A visionary social worker who transformed care in Aberdeen has died at the age of 68.
Peter Cassidy was so committed to helping those with alcohol problems that local politicians thought he was a prohibitionist.
He spent crucial years of his career in the north-east where he also worked to help children in care and assisted many people with learning difficulties.
The Dundee-born man was educated at Lawside Academy and in 1967 became the first person in his family to go to university when he studied psychology in Edinburgh.
That year was a miraculous one for him for other reasons too.
He saved a man who was drowning in the River Tay and was given a Royal Humane Society award for his efforts.
As well as this, his beloved Celtic reached the final of the European Cup and he hitchhiked 1800 miles with his friend Tommy Campbell to Lisbon to see them claim the ultimate glory.
His career in the care industry began once he finished university and took up a role as a social worker in Leith.
He later relocated to Midlothian where he met his wife Trish Oddy.
The pair married in 1984 and had three daughters – Laura, Sarah and Rose.
After spells in Fife and West Lothian, Mr Cassidy ventured to Aberdeen to become head of social care in the city.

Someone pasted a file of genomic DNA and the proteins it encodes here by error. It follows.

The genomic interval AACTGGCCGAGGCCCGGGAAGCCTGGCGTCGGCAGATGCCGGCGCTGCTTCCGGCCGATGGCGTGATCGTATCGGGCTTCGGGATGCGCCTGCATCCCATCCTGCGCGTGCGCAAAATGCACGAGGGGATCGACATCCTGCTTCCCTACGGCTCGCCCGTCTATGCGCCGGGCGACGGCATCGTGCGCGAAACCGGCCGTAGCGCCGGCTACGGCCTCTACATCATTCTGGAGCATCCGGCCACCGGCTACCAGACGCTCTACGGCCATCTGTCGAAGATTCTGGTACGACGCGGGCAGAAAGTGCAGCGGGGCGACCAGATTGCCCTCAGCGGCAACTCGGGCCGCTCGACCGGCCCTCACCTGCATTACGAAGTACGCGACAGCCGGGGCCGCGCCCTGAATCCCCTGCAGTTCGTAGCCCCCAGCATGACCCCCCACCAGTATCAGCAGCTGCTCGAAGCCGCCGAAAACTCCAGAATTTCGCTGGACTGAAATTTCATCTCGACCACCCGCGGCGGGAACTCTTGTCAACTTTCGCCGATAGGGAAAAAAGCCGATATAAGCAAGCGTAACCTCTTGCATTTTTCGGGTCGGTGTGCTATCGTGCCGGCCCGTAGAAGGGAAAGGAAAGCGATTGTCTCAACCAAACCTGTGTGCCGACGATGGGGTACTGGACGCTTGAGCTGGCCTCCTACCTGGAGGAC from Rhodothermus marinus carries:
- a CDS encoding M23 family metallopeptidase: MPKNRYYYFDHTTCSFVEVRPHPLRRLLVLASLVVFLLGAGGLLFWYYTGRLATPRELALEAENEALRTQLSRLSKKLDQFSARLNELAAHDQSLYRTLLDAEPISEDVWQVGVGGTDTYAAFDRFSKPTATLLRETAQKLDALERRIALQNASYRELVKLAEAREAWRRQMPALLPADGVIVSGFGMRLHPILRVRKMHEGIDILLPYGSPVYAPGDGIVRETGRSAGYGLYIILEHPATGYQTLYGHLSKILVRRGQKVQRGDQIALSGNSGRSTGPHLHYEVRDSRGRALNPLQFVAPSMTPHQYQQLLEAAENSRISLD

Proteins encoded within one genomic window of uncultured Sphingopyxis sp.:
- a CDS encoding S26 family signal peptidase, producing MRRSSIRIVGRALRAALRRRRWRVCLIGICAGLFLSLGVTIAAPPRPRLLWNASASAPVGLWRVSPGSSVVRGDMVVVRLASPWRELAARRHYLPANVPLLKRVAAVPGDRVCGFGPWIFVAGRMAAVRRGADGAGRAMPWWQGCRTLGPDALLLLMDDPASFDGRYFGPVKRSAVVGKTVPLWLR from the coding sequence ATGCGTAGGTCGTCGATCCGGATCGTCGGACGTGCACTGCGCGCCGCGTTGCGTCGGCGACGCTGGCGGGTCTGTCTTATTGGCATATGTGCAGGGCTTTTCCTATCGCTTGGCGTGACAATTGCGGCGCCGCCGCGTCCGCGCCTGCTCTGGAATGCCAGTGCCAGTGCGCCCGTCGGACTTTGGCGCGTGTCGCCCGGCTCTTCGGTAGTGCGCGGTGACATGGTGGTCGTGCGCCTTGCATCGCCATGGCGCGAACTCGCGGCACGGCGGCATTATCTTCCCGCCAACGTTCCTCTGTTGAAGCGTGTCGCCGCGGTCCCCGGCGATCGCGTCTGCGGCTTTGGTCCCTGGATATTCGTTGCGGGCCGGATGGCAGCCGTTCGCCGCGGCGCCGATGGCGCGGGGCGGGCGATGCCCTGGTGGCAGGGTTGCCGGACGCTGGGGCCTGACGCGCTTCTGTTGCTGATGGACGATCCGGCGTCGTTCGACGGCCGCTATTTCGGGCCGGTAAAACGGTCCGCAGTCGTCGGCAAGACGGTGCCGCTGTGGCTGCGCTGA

During his eight years in the role, he canvassed the public to find out their views on social work, appointed a full-time children’s rights officer for children in care and helped those with learning difficulties to gain extra assistance if they came to be interviewed by the police.
And, although he was thought to be a prohibitionist due to his commitment to helping those with drink problems, he managed to assure local politicians that he did enjoy a drink or two himself.
His time in the job was cut short by the death of his beloved wife in 2001 at the age of 52.
Following this, he set up a consultancy to allow him to spend more time with his daughters who are all now working in the care sector.
Mr Cassidy is also survived by two grandchildren – Cormac and Miriam.
He died in Edinburgh after being diagnosed with pancreatic cancer two years ago and is buried in Banchory next to his wife.
Dennis Mooney, a close friend who he met through work in the 1970s, paid tribute to him.
He said: “Peter was first and foremost a devoted family man, a committed husband and father to his three children.
“He was also great company, he was very sociable and he was interesting and interested.
“He would always make the effort to keep in touch with you, sometimes you would get a postcard from some remote part of the world from him.
“He was also endlessly curious, he never stopped wanting to learn and wanted to find out what people were doing and why they were doing it.”